Climate change has reached crisis levels. A recent IPCC report warned that humans have until 2030 to turn the situation around or risk a catastrophe that could worsen the lives of hundreds of millions of people. Here in the US, we are already subjected to freak weather events every year that will only become more frequent and destructive as the world continues to warm.
As individuals, it’s easy to blame this situation on the world leaders and the many brands and businesses that put profits before their responsibilities and regulations. However, as individuals, we are also responsible for looking after our planet and making sure it’s somewhere our children can thrive.
Before you can make a positive change, it’s important we understand what everyday human activities that cause climate change. Below is a quick list to give you a clearer idea:
Drinking from paper coffee cups
You might think that as they’re made of paper, the 23 billion coffee cups that are used in the US every year would not be harmful to the environment, but you’d be wrong. Sadly, very few people take the time to find a recycling bin for their cup once they’ve finished their coffee. Instead, the cups are thrown away and taken to landfill sites where they contribute to an already enormous problem.
Solution: Take the time to find a recycling bin for your coffee cup. Some coffee shops even offer discounts if you take your own cup with you.
Using polystyrene takeout containers
We’re often told about how damaging plastic is for the environment. Despite that, few people appreciate the harm caused by the polystyrene foam containers. You can typically find them in takeout food.
Solution: Recycled paper products are just as effective but much less damaging. Try to use those as much as you can.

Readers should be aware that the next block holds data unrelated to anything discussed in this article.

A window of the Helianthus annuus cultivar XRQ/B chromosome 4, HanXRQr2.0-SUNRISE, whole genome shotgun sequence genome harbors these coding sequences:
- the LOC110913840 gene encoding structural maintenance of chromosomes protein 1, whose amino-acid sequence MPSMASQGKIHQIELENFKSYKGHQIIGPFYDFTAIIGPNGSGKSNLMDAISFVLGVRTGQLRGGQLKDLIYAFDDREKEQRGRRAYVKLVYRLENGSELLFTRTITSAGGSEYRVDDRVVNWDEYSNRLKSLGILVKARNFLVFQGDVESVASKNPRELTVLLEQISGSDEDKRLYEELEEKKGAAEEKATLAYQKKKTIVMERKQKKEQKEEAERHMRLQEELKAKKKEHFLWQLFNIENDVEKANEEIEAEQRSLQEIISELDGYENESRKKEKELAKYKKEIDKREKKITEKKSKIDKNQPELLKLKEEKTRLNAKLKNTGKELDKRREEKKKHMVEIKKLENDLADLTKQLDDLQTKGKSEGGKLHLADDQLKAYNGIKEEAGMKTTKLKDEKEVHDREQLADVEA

Throwing pet bedding away
If you have a pet, like a rabbit, guinea pig or hamster, and you’re innocently throwing their used bedding away, you’re inadvertently adding to the landfill problem.
Solution: Compost used animal bedding and waste so you and your pets can sleep soundly at night.
Washing your face
The damage caused by microbeads has been well publicized. Business Insider reported that 19 tons of microbeads were added to the water system in New York State in one year alone. Although microbeads have been banned in the US, many people still use products bought before the ban or from overseas.
Solution: Throw away any old products you own that still contain microbeads. Do not buy products with microbeads from other countries.
Drinking through plastic straws
Plastic straws are absolutely everywhere and yes, they’re extremely harmful to the environment. Reportedly, 500 million plastic straws are thrown away by Americans every single day.
Solution: Many bars and restaurants in the US are introducing paper straws which are certainly an improvement. However, if you really want to do your bit, then buy a reusable metal straw or don’t use a straw at all.
Flushing your toilet
Did you know that you use up to seven gallons of water every time you flush your toilet? You might think that’s unavoidable but there is something you could do to reduce your water usage.
Solution: We wouldn’t want you to leave pee festering in your toilet for days, but flushing the toilet every other time you go for a pee could significantly reduce your water consumption. Obviously, when it comes to the solids, give it a flush every time.
Leaving your appliances plugged in
The annual carbon dioxide emission of the US weigh the equivalent of 24 million Statues of Liberty. That is a pretty terrifying fact.
There are several factors that contribute to that level of CO2. It includes leaving some appliances that are not in use plugged in. There are some appliances that use something called ‘phantom energy’, which means they consume electricity even when they’re not switched on. Computers games consoles, modems and routers are some of the worst offenders.
Solution: A simple rule to follow is if an appliance is not in use, unplug it. It may not be that practical, but it’s a habit that could help to save the planet.